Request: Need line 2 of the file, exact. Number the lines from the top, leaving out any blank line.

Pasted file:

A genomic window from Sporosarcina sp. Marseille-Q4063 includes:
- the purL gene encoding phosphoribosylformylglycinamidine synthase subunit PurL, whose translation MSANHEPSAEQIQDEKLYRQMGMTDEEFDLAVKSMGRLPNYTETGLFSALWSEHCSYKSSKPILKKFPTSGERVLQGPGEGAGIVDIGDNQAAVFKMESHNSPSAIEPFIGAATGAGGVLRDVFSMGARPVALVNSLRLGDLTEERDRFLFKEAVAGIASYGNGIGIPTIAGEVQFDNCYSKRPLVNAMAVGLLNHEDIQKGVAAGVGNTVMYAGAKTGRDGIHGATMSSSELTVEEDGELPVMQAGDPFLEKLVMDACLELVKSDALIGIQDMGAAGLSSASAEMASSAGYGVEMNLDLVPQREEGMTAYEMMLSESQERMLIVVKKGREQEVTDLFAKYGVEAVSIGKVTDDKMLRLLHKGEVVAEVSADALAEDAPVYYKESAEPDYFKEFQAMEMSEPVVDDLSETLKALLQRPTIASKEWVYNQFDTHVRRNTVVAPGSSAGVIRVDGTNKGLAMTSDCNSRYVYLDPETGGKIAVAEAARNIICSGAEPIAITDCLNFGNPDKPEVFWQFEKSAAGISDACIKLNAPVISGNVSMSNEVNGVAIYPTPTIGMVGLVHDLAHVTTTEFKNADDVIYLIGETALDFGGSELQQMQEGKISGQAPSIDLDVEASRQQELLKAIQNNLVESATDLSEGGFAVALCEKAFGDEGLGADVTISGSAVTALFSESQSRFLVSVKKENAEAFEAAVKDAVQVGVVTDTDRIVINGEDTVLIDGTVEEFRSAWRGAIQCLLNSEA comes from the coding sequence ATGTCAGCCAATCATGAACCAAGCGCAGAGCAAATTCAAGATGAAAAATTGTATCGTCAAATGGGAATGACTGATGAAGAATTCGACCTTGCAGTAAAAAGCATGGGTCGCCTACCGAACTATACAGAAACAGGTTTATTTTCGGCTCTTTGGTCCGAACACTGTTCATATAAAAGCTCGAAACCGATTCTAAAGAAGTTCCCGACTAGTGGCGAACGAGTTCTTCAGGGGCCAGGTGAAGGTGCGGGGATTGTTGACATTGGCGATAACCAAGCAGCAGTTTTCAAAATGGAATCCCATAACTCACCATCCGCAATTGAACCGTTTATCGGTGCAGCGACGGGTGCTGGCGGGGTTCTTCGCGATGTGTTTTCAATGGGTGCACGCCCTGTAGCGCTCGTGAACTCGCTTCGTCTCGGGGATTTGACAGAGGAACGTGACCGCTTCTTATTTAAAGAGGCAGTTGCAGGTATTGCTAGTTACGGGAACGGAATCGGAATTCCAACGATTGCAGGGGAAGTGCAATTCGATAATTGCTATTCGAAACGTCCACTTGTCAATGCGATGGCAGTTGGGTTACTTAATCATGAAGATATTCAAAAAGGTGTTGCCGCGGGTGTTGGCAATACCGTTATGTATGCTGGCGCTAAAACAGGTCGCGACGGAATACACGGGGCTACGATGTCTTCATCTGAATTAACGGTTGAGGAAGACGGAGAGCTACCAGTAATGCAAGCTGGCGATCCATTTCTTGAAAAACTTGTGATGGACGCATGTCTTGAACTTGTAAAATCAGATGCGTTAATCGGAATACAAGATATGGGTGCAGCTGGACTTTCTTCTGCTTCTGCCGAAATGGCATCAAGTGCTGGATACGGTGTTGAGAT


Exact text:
- the purL gene encoding phosphoribosylformylglycinamidine synthase subunit PurL, whose translation MSANHEPSAEQIQDEKLYRQMGMTDEEFDLAVKSMGRLPNYTETGLFSALWSEHCSYKSSKPILKKFPTSGERVLQGPGEGAGIVDIGDNQAAVFKMESHNSPSAIEPFIGAATGAGGVLRDVFSMGARPVALVNSLRLGDLTEERDRFLFKEAVAGIASYGNGIGIPTIAGEVQFDNCYSKRPLVNAMAVGLLNHEDIQKGVAAGVGNTVMYAGAKTGRDGIHGATMSSSELTVEEDGELPVMQAGDPFLEKLVMDACLELVKSDALIGIQDMGAAGLSSASAEMASSAGYGVEMNLDLVPQREEGMTAYEMMLSESQERMLIVVKKGREQEVTDLFAKYGVEAVSIGKVTDDKMLRLLHKGEVVAEVSADALAEDAPVYYKESAEPDYFKEFQAMEMSEPVVDDLSETLKALLQRPTIASKEWVYNQFDTHVRRNTVVAPGSSAGVIRVDGTNKGLAMTSDCNSRYVYLDPETGGKIAVAEAARNIICSGAEPIAITDCLNFGNPDKPEVFWQFEKSAAGISDACIKLNAPVISGNVSMSNEVNGVAIYPTPTIGMVGLVHDLAHVTTTEFKNADDVIYLIGETALDFGGSELQQMQEGKISGQAPSIDLDVEASRQQELLKAIQNNLVESATDLSEGGFAVALCEKAFGDEGLGADVTISGSAVTALFSESQSRFLVSVKKENAEAFEAAVKDAVQVGVVTDTDRIVINGEDTVLIDGTVEEFRSAWRGAIQCLLNSEA comes from the coding sequence ATGTCAGCCAATCATGAACCAAGCGCAGAGCAAATTCAAGATGAAAAATTGTATCGTCAAATGGGAATGACTGATGAAGAATTCGACCTTGCAGTAAAAAGCATGGGTCGCCTACCGAACTATACAGAAACAGGTTTATTTTCGGCTCTTTGGTCCGAACACTGTTCATATAAAAGCTCGAAACCGATTCTAAAGAAGTTCCCGACTAGTGGCGAACGAGTTCTTCAGGGGCCAGGTGAAGGTGCGGGGATTGTTGACATTGGCGATAACCAAGCAGCAGTTTTCAAAATGGAATCCCATAACTCACCATCCGCAATTGAACCGTTTATCGGTGCAGCGACGGGTGCTGGCGGGGTTCTTCGCGATGTGTTTTCAATGGGTGCACGCCCTGTAGCGCTCGTGAACTCGCTTCGTCTCGGGGATTTGACAGAGGAACGTGACCGCTTCTTATTTAAAGAGGCAGTTGCAGGTATTGCTAGTTACGGGAACGGAATCGGAATTCCAACGATTGCAGGGGAAGTGCAATTCGATAATTGCTATTCGAAACGTCCACTTGTCAATGCGATGGCAGTTGGGTTACTTAATCATGAAGATATTCAAAAAGGTGTTGCCGCGGGTGTTGGCAATACCGTTATGTATGCTGGCGCTAAAACAGGTCGCGACGGAATACACGGGGCTACGATGTCTTCATCTGAATTAACGGTTGAGGAAGACGGAGAGCTACCAGTAATGCAAGCTGGCGATCCATTTCTTGAAAAACTTGTGATGGACGCATGTCTTGAACTTGTAAAATCAGATGCGTTAATCGGAATACAAGATATGGGTGCAGCTGGACTTTCTTCTGCTTCTGCCGAAATGGCATCAAGTGCTGGATACGGTGTTGAGAT